Theaters keep booking “Miss Saigon,” and protesters keep raising objections.

That scenario is likely to be repeated when the touring show opens a one-week engagement on Oct. 8 at St. Paul’s Ordway Center, the third time the theater has brought the show here.

The blockbuster musical, which opened on Broadway in 1991 and ran for 10 years there, has been met with objections mostly for its stereotypical Asian content.

“This is a show that should never be done again,” said Randy Reyes, artistic director of Mu Performing Arts. “It represents the Asian woman as oversexualized. It repeats the narrative of an Asian woman killing herself for a white man. There are issues about adoption and colonialism and privilege.”

Reyes moderated a heated and emotional forum Monday at Minnesota Public Radio in St. Paul that focused on the impact of stereotypes on the participants’ lives.

Writer and teacher David Mura said the show does not present anything new about Asians or Asian-Americans.

The musical, created by the same team behind “Les Misérables,” is set during the Vietnam War, revolving around a relationship between a white American GI and a Vietnamese prostitute. She kills herself so that their child can go to America.

“When we decided to do ‘Miss Saigon,’ we were not unmindful of the feeling within segments of the Asian-American community about this show,” said Patricia Mitchell, president and CEO of the Ordway. “I have friends who don’t like it at all and others who find it’s an excellent device for learning. We’re doing it because it’s a compelling piece of theater that can move people emotionally and make them think.”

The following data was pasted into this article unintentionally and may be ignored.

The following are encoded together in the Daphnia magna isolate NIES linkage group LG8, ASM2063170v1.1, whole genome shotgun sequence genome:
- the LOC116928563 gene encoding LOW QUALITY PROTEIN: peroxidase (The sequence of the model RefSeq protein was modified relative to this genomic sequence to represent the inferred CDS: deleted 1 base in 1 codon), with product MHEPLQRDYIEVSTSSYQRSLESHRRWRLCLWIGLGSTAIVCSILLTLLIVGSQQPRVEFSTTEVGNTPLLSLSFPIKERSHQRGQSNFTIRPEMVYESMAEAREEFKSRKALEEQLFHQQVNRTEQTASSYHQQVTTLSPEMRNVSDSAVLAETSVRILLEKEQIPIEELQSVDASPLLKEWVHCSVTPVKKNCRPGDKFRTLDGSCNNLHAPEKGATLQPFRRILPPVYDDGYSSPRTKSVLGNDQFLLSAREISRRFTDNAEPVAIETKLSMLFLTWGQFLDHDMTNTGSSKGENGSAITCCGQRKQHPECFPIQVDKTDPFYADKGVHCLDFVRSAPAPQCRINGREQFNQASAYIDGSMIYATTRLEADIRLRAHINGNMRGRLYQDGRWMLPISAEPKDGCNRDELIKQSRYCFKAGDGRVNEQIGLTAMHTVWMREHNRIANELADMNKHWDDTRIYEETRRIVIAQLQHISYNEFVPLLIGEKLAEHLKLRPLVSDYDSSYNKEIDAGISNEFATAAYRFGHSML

“Miss Saigon” premiered in London in 1989, where it ran for 10 years. One of the main objections to its Broadway opening centered on casting. Jonathan Pryce, who is white, played the Asian male lead, the Engineer.

In the current tour, which the Ordway co-produced with venues in Detroit, Kansas City and Hartford, Orville Mendoza, who is Filipino-American, plays the Engineer.

“I wholeheartedly believe in this show,” Mendoza wrote in the Twin Cities Daily Planet on Monday. “The show deals with racism but it isn’t racist, in my opinion. The tone of the show is very specific. It neither glorifies prostitution, or war, nor does it whitewash a very real historical event in Asian and American history.”

“When I first saw it, I was blown away,” said Reyes. “I was 18 and had never seen that many Asian-American actors onstage in such a big production before. But now that I’ve grown, I see how hurtful it is. There are people who say it’s a learning opportunity, but you can teach someone about fire safety without burning them.”